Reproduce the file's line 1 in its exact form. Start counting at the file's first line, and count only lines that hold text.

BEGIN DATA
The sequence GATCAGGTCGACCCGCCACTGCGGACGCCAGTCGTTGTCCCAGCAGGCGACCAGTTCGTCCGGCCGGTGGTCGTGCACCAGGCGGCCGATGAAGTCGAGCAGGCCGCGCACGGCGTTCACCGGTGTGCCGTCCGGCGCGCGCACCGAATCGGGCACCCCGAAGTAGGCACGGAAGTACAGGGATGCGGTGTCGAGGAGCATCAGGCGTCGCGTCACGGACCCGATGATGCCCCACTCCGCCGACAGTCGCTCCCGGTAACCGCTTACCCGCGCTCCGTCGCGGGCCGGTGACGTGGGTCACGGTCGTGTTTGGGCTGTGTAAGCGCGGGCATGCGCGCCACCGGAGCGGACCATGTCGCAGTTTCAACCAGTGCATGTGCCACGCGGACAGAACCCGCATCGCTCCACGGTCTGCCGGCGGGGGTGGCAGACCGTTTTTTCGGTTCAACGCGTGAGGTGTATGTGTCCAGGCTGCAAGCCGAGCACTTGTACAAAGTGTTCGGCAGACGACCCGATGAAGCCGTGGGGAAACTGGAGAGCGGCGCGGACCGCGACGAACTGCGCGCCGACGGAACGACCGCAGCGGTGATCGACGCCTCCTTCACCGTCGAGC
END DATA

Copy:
The sequence GATCAGGTCGACCCGCCACTGCGGACGCCAGTCGTTGTCCCAGCAGGCGACCAGTTCGTCCGGCCGGTGGTCGTGCACCAGGCGGCCGATGAAGTCGAGCAGGCCGCGCACGGCGTTCACCGGTGTGCCGTCCGGCGCGCGCACCGAATCGGGCACCCCGAAGTAGGCACGGAAGTACAGGGATGCGGTGTCGAGGAGCATCAGGCGTCGCGTCACGGACCCGATGATGCCCCACTCCGCCGACAGTCGCTCCCGGTAACCGCTTACCCGCGCTCCGTCGCGGGCCGGTGACGTGGGTCACGGTCGTGTTTGGGCTGTGTAAGCGCGGGCATGCGCGCCACCGGAGCGGACCATGTCGCAGTTTCAACCAGTGCATGTGCCACGCGGACAGAACCCGCATCGCTCCACGGTCTGCCGGCGGGGGTGGCAGACCGTTTTTTCGGTTCAACGCGTGAGGTGTATGTGTCCAGGCTGCAAGCCGAGCACTTGTACAAAGTGTTCGGCAGACGACCCGATGAAGCCGTGGGGAAACTGGAGAGCGGCGCGGACCGCGACGAACTGCGCGCCGACGGAACGACCGCAGCGGTGATCGACGCCTCCTTCACCGTCGAGC